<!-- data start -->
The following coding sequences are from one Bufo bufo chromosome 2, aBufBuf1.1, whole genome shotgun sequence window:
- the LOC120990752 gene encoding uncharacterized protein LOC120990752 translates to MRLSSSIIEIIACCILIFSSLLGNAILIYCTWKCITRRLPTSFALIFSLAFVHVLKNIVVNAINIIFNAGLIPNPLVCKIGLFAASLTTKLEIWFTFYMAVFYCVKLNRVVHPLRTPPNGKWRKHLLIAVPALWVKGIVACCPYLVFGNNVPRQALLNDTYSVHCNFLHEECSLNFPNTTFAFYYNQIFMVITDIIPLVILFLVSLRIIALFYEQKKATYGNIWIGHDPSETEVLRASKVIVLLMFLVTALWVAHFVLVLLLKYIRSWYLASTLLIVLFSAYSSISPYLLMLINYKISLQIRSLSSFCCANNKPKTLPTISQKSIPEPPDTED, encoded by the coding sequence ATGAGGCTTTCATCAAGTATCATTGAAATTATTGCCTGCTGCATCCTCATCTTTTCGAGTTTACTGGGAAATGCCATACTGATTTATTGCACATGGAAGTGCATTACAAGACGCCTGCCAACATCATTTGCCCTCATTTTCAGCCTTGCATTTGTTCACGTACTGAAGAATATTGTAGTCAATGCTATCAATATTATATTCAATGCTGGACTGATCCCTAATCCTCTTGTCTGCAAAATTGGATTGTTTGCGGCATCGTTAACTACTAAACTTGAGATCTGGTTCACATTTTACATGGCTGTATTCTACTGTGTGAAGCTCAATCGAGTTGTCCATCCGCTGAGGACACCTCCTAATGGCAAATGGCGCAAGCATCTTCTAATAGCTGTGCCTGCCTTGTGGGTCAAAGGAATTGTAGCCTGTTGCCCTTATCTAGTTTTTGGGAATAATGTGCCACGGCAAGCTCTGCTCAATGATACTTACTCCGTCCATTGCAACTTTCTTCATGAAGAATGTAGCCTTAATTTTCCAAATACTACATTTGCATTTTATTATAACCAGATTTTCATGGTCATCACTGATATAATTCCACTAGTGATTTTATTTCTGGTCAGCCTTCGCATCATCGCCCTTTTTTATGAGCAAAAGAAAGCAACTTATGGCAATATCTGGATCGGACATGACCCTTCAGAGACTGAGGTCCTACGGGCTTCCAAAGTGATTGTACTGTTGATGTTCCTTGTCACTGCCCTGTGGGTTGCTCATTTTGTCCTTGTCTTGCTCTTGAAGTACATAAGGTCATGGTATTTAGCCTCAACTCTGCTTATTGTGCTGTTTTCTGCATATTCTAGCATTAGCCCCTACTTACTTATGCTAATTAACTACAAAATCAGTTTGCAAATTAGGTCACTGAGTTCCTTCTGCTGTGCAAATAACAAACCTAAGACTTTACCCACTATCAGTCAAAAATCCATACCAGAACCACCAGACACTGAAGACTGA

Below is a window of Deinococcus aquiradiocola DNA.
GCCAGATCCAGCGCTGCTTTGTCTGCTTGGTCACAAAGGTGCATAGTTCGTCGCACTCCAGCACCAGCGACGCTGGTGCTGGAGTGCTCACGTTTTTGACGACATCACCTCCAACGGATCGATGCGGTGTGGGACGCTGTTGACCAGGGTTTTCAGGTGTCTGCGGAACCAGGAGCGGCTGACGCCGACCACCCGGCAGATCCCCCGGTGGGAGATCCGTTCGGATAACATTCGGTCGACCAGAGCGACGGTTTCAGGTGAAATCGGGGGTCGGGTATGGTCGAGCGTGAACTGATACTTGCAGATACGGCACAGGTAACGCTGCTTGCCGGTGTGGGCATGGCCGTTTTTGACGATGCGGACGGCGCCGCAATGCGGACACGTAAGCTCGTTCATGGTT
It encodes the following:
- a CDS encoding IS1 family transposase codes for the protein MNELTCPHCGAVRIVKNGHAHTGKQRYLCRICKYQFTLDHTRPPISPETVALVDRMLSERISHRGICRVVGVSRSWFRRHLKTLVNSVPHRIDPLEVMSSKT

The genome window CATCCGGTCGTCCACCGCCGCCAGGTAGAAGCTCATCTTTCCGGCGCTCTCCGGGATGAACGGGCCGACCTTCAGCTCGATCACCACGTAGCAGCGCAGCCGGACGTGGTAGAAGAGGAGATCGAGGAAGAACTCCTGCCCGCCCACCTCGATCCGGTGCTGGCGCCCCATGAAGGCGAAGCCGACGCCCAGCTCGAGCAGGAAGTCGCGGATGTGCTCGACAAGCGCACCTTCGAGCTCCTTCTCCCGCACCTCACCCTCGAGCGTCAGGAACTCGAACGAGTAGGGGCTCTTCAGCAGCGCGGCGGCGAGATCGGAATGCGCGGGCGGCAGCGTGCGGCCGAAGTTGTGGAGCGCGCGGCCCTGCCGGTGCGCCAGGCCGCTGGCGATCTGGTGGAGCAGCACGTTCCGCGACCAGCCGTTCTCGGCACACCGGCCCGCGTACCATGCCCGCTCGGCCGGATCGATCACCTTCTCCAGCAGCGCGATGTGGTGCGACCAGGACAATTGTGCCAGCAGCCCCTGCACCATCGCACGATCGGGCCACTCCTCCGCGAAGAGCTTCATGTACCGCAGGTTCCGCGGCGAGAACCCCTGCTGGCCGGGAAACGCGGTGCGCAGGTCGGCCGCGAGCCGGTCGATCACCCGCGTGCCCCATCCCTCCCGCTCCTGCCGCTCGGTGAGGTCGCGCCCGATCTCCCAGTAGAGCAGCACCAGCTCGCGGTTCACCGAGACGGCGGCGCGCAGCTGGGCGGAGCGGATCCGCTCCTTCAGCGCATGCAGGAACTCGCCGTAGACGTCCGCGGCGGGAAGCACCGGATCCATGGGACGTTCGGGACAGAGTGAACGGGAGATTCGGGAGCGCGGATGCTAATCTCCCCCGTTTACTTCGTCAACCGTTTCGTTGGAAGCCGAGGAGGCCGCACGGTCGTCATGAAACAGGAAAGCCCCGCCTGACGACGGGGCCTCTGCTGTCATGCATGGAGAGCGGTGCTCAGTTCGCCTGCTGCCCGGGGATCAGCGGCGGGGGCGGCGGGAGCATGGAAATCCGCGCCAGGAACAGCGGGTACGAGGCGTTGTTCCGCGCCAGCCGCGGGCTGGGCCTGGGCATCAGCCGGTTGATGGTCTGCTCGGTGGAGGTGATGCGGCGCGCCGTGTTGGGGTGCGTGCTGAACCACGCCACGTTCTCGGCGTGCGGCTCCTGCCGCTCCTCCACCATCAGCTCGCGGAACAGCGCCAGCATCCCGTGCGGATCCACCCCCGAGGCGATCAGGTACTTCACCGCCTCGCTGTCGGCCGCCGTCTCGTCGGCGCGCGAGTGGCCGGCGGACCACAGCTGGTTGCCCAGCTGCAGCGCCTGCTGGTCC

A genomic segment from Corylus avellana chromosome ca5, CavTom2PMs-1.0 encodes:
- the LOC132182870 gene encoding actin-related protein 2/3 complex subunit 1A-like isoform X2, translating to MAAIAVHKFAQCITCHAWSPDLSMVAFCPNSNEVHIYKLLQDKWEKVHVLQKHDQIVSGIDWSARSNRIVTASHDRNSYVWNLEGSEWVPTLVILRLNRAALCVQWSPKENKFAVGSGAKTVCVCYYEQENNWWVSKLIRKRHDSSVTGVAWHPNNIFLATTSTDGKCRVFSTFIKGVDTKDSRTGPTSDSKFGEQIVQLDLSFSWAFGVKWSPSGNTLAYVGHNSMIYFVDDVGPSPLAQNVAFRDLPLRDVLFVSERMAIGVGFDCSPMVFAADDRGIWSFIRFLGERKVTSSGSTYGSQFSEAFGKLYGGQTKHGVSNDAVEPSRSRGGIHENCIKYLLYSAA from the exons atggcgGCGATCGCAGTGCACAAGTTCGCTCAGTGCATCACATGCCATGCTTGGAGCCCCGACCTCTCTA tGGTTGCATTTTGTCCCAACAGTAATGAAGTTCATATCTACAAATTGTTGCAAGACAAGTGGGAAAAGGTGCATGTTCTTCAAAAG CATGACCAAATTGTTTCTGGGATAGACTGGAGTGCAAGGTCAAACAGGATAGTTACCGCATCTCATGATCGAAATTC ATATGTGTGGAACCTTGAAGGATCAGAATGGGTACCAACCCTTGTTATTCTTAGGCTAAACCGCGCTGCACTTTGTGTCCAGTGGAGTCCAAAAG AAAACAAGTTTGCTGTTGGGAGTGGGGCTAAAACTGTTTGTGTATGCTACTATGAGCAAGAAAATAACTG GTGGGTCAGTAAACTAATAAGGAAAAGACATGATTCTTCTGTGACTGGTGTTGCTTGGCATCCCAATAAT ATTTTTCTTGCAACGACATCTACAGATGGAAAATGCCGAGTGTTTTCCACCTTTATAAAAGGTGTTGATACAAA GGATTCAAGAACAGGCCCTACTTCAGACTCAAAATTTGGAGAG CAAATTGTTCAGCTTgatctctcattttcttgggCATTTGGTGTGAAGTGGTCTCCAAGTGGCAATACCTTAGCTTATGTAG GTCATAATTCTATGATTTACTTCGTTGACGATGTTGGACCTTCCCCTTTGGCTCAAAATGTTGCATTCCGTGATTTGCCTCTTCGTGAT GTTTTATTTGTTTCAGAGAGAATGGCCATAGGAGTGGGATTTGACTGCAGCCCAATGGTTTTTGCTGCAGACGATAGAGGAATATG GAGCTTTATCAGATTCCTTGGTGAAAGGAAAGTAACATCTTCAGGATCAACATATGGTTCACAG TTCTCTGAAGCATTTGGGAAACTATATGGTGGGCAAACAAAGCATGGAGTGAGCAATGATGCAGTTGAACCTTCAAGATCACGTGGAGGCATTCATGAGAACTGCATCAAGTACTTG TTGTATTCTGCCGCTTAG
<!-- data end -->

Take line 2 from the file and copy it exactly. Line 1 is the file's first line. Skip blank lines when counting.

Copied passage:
- the LOC120990752 gene encoding uncharacterized protein LOC120990752 translates to MRLSSSIIEIIACCILIFSSLLGNAILIYCTWKCITRRLPTSFALIFSLAFVHVLKNIVVNAINIIFNAGLIPNPLVCKIGLFAASLTTKLEIWFTFYMAVFYCVKLNRVVHPLRTPPNGKWRKHLLIAVPALWVKGIVACCPYLVFGNNVPRQALLNDTYSVHCNFLHEECSLNFPNTTFAFYYNQIFMVITDIIPLVILFLVSLRIIALFYEQKKATYGNIWIGHDPSETEVLRASKVIVLLMFLVTALWVAHFVLVLLLKYIRSWYLASTLLIVLFSAYSSISPYLLMLINYKISLQIRSLSSFCCANNKPKTLPTISQKSIPEPPDTED, encoded by the coding sequence ATGAGGCTTTCATCAAGTATCATTGAAATTATTGCCTGCTGCATCCTCATCTTTTCGAGTTTACTGGGAAATGCCATACTGATTTATTGCACATGGAAGTGCATTACAAGACGCCTGCCAACATCATTTGCCCTCATTTTCAGCCTTGCATTTGTTCACGTACTGAAGAATATTGTAGTCAATGCTATCAATATTATATTCAATGCTGGACTGATCCCTAATCCTCTTGTCTGCAAAATTGGATTGTTTGCGGCATCGTTAACTACTAAACTTGAGATCTGGTTCACATTTTACATGGCTGTATTCTACTGTGTGAAGCTCAATCGAGTTGTCCATCCGCTGAGGACACCTCCTAATGGCAAATGGCGCAAGCATCTTCTAATAGCTGTGCCTGCCTTGTGGGTCAAAGGAATTGTAGCCTGTTGCCCTTATCTAGTTTTTGGGAATAATGTGCCACGGCAAGCTCTGCTCAATGATACTTACTCCGTCCATTGCAACTTTCTTCATGAAGAATGTAGCCTTAATTTTCCAAATACTACATTTGCATTTTATTATAACCAGATTTTCATGGTCATCACTGATATAATTCCACTAGTGATTTTATTTCTGGTCAGCCTTCGCATCATCGCCCTTTTTTATGAGCAAAAGAAAGCAACTTATGGCAATATCTGGATCGGACATGACCCTTCAGAGACTGAGGTCCTACGGGCTTCCAAAGTGATTGTACTGTTGATGTTCCTTGTCACTGCCCTGTGGGTTGCTCATTTTGTCCTTGTCTTGCTCTTGAAGTACATAAGGTCATGGTATTTAGCCTCAACTCTGCTTATTGTGCTGTTTTCTGCATATTCTAGCATTAGCCCCTACTTACTTATGCTAATTAACTACAAAATCAGTTTGCAAATTAGGTCACTGAGTTCCTTCTGCTGTGCAAATAACAAACCTAAGACTTTACCCACTATCAGTCAAAAATCCATACCAGAACCACCAGACACTGAAGACTGA